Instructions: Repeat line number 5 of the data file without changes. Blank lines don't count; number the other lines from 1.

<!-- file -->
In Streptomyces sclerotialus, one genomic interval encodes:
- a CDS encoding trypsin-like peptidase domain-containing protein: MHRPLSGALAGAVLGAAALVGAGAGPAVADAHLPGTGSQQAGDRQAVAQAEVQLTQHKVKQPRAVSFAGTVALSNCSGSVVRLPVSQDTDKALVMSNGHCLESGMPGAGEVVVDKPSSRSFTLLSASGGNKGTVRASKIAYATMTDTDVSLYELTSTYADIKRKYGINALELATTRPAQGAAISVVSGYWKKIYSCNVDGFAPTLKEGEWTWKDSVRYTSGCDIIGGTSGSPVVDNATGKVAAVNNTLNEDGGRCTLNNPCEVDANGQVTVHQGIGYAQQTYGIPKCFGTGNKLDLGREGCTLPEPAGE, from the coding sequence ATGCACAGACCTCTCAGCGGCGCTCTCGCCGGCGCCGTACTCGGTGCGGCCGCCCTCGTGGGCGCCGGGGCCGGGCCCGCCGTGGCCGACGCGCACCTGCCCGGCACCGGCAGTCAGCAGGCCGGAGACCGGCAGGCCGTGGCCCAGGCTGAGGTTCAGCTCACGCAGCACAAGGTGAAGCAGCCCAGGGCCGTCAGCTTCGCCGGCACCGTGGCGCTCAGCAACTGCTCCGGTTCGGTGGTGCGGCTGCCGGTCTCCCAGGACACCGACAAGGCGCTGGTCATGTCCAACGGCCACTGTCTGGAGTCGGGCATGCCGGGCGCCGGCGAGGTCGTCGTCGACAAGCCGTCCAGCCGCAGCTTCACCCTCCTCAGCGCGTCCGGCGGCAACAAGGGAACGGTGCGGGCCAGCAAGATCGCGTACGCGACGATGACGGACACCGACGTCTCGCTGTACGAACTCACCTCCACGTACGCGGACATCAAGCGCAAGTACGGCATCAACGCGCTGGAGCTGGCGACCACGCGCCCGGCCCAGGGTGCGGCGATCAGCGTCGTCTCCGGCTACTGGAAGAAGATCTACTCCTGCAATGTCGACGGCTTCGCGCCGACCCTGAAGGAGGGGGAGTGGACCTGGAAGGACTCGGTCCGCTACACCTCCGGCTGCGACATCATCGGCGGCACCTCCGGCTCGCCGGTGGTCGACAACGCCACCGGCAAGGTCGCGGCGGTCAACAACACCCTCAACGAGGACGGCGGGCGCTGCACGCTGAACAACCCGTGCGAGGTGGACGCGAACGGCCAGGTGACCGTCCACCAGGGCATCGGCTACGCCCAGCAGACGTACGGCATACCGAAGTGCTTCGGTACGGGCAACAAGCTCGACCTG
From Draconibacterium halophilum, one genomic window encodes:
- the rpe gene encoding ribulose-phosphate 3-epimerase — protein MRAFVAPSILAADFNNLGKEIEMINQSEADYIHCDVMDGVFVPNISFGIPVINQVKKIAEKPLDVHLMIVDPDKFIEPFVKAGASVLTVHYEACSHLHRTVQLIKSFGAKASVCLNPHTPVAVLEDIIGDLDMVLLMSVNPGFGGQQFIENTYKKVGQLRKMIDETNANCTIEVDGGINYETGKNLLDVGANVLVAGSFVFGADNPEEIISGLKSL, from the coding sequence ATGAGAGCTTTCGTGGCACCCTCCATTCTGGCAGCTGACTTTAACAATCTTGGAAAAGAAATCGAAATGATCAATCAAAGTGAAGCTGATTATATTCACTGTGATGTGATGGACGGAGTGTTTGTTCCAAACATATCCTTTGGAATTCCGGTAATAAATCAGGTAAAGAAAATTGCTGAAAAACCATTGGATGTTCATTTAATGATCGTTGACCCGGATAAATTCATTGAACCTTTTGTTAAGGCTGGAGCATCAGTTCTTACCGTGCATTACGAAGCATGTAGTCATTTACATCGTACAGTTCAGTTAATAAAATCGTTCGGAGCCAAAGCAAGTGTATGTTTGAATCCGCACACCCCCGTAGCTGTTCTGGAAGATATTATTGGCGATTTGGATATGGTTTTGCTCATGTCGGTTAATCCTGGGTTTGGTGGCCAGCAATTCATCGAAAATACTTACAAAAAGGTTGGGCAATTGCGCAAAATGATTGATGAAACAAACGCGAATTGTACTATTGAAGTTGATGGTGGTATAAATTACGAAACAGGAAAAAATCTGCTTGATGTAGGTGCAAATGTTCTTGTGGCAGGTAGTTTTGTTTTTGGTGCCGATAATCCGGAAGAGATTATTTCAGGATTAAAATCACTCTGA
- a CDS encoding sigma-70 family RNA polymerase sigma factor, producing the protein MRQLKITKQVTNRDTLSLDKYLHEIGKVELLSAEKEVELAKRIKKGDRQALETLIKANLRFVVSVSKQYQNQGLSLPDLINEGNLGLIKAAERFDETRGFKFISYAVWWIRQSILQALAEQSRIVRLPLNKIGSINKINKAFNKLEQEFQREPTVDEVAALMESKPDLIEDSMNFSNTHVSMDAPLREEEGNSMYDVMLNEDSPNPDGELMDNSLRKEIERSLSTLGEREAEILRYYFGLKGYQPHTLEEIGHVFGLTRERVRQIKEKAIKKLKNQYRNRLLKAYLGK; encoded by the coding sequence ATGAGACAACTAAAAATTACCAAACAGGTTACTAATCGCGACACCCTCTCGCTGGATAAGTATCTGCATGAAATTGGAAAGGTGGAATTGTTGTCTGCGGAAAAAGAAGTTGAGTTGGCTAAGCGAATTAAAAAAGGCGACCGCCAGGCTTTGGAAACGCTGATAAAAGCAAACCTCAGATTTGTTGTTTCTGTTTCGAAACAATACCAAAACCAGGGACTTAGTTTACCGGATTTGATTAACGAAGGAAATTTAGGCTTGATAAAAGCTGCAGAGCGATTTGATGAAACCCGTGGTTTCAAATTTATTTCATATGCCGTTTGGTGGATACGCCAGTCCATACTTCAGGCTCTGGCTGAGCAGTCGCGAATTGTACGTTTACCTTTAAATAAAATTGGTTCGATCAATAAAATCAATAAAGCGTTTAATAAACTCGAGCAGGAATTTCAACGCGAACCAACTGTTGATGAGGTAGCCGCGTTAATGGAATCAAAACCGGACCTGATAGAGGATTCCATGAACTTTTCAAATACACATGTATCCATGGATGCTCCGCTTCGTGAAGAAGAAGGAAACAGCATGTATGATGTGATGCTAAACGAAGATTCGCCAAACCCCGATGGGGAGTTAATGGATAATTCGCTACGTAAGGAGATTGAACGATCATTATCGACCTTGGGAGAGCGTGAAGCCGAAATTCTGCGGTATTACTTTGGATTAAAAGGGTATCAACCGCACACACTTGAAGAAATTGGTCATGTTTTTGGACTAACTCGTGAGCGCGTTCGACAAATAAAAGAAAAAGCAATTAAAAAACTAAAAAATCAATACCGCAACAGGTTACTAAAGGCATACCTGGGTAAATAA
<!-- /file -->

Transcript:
- a CDS encoding sigma-70 family RNA polymerase sigma factor, producing the protein MRQLKITKQVTNRDTLSLDKYLHEIGKVELLSAEKEVELAKRIKKGDRQALETLIKANLRFVVSVSKQYQNQGLSLPDLINEGNLGLIKAAERFDETRGFKFISYAVWWIRQSILQALAEQSRIVRLPLNKIGSINKINKAFNKLEQEFQREPTVDEVAALMESKPDLIEDSMNFSNTHVSMDAPLREEEGNSMYDVMLNEDSPNPDGELMDNSLRKEIERSLSTLGEREAEILRYYFGLKGYQPHTLEEIGHVFGLTRERVRQIKEKAIKKLKNQYRNRLLKAYLGK; encoded by the coding sequence ATGAGACAACTAAAAATTACCAAACAGGTTACTAATCGCGACACCCTCTCGCTGGATAAGTATCTGCATGAAATTGGAAAGGTGGAATTGTTGTCTGCGGAAAAAGAAGTTGAGTTGGCTAAGCGAATTAAAAAAGGCGACCGCCAGGCTTTGGAAACGCTGATAAAAGCAAACCTCAGATTTGTTGTTTCTGTTTCGAAACAATACCAAAACCAGGGACTTAGTTTACCGGATTTGATTAACGAAGGAAATTTAGGCTTGATAAAAGCTGCAGAGCGATTTGATGAAACCCGTGGTTTCAAATTTATTTCATATGCCGTTTGGTGGATACGCCAGTCCATACTTCAGGCTCTGGCTGAGCAGTCGCGAATTGTACGTTTACCTTTAAATAAAATTGGTTCGATCAATAAAATCAATAAAGCGTTTAATAAACTCGAGCAGGAATTTCAACGCGAACCAACTGTTGATGAGGTAGCCGCGTTAATGGAATCAAAACCGGACCTGATAGAGGATTCCATGAACTTTTCAAATACACATGTATCCATGGATGCTCCGCTTCGTGAAGAAGAAGGAAACAGCATGTATGATGTGATGCTAAACGAAGATTCGCCAAACCCCGATGGGGAGTTAATGGATAATTCGCTACGTAAGGAGATTGAACGATCATTATCGACCTTGGGAGAGCGTGAAGCCGAAATTCTGCGGTATTACTTTGGATTAAAAGGGTATCAACCGCACACACTTGAAGAAATTGGTCATGTTTTTGGACTAACTCGTGAGCGCGTTCGACAAATAAAAGAAAAAGCAATTAAAAAACTAAAAAATCAATACCGCAACAGGTTACTAAAGGCATACCTGGGTAAATAA